Thursday, 3 March 2016

E-cigarettes are improving our health and saving lives - so, obviously, the EU wants to stamp out vaping

Big Bertha
The only thing that makes scare stories about the dangers of e-cigarettes bearable is that you know - with absolute certainty - that a far more credible rebuttal will appear within an hour or two. My favourite "vaping is just as harmful as smoking" fiction of the last three months was the scary news that most brands of e-juice (i.e. vaping liquid) contains diacetyl, a flavouring agent known to cause a horrible condition known as "popcorn lung", (so-named  because it has been found in some people working in popcorn factories). I thought about panicking when I read the news, but decided to wait a bit. Turns out that diacetyl is also present in cigarettes - at concentrations up to 750 times higher than in e-juice. Oddly, this rather pertinent piece of information didn't find its way into this NHS Choices article on the "findings" linking the lung-wrecking chemical and e-cigarettes.

The problem with the health Nazis' preferred approach (i.e instantly go to DEFCON III over every single smidgin of information - no matter how tenuous - suggesting that there's the slightest chance that e-cigarettes are damaging vapers' health) is that if any definitive proof ever emerges that vaping really is bad for you, we puffers will dismiss it as yet another hysterical smear designed to terrify us into quitting nicotine, and we'll just carry on inhaling.

Having failed to halt the spread of vaping (there are between 2.6m and 3m vapers in Britain), the EU has decided it's time to make it as hard - and expensive - for smokers to quit cigarettes as possible. After all, smoking is wicked, and people who want to stop doing it should be made to suffer. So, from 20th May, we'll only be able to buy e-juice in tiny 10ml bottles; the maximum amount of nicotine in e-liquid will be set at 20mg (I'm a 24mg man myself); and the size of clearomizers (i.e. the containers into which we junkies squirt our e-juice if we've been successful in scoring from "The Man" - our local newsagent, in my case) will be limited to 2ml: my mighty Nautilus clearomizer - Big Bertha, as I fondly refer to her - holds up to 5ml, which means I only have to refill her once a day. (Requirements regarding the grade of nicotine used by manufacturers won't matter, because UK manufacturers already meet them.)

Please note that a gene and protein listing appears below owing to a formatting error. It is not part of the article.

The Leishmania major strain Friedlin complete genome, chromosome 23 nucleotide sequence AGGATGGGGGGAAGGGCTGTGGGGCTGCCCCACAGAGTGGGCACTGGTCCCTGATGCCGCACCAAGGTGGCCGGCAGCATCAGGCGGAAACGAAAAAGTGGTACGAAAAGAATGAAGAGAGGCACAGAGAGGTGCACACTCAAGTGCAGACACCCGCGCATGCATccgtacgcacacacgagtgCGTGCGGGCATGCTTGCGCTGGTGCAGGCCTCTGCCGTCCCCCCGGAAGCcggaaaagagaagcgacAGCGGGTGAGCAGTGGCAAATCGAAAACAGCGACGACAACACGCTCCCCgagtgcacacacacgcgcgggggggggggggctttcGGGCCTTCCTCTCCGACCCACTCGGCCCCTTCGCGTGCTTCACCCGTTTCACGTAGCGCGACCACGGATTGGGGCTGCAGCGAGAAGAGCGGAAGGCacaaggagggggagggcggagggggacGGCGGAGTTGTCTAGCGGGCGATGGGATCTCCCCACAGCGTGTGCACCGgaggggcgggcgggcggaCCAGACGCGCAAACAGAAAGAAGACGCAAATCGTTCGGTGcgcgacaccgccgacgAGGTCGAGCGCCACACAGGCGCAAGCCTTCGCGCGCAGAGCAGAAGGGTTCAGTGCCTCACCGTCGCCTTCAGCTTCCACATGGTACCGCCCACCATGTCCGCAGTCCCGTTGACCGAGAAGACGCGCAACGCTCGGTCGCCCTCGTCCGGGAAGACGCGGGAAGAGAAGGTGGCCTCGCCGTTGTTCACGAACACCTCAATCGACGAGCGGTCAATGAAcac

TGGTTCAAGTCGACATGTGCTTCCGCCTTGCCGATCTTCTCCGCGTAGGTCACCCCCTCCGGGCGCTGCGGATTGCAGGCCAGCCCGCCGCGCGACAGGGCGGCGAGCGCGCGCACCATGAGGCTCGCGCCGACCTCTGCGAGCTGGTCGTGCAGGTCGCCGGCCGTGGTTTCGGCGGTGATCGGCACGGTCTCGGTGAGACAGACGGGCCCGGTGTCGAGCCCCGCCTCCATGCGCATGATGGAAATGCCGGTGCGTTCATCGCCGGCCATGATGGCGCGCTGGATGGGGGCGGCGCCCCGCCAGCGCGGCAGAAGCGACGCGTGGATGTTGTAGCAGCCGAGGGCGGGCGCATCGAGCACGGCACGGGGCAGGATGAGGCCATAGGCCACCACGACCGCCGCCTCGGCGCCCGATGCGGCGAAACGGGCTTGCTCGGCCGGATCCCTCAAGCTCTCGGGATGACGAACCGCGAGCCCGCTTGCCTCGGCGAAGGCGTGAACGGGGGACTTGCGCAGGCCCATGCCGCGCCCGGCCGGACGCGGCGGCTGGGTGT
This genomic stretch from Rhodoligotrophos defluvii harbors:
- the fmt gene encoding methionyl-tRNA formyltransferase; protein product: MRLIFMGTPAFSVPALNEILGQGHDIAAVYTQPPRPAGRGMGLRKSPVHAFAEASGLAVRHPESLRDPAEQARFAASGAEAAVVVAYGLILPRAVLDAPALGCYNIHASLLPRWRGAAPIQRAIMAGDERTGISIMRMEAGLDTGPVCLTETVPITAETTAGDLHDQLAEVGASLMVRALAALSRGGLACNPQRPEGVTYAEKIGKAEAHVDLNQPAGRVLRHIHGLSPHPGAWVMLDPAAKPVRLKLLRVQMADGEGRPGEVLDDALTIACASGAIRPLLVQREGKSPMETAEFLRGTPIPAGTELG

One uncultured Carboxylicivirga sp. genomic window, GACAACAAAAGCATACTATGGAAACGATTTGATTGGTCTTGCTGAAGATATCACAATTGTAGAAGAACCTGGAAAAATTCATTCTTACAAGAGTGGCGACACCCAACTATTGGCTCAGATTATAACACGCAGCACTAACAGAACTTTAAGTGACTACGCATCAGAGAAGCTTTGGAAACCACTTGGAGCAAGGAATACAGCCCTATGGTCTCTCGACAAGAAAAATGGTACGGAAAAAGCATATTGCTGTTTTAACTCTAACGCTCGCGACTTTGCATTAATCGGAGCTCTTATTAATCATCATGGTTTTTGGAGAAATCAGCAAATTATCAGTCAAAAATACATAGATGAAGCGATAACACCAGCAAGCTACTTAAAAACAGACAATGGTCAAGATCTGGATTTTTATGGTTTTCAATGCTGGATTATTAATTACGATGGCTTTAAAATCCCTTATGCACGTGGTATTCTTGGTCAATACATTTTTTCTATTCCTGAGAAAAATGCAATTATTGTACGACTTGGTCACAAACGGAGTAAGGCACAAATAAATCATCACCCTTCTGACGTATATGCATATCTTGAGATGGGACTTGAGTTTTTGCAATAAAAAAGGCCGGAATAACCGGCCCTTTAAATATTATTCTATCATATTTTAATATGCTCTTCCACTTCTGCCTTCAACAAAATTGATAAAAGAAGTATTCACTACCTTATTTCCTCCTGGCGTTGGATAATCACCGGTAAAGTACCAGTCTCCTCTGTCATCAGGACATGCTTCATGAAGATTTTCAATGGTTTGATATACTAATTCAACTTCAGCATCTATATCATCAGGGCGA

There were also plans to outlaw refillable tanks, thus forcing vapers to use incredibly expensive and deeply unsatisfying cigarette-like e-cigs, which require the frequent purchase of grotesquely over-priced and inefficient cartridges that look like cigarette filters. I used them for 15 months before my fellow nicotine addict, David Moss (who's been off cigarettes for well over a year now - congratulations!), introduced me to the delights of proper, grown-up vaping. Sealed cartridges were better than nothing - but at least three times as expensive and one-third as effective or as satisfying as e-juice based devices: cartridges are pants.

So, what is the point of all this pernickety, nit-picking nonsense from the EU? Presumably to make vaping less attractive. Why would they want to do that? Because EU bureaucrats are mean-minded puritans who can't stand the thought of people innocently enjoying themselves - especially if the activity is exponentially less harmful than the main alternative - without feeling a burning desire to interfere and spoil it all. And, being socialists, they can't abide the idea of mainly small commercial companies operating within the free market (well, free-ish) making a profit from products which are improving people's health - because, as we know, "helping" us is the sole preserve of bureaucrats, politicians, academics and sundry "experts", working in league with vast corporations, gaily squandering our taxes (mainly on themselves) in the process. As for us, the voters who are enjoying and benefitting from the products offered by the e-cigarette industry - well, we can fuck right off, because we're too stupid to weigh up the consequences of our own behaviour, and Brussels bureaucrats know best.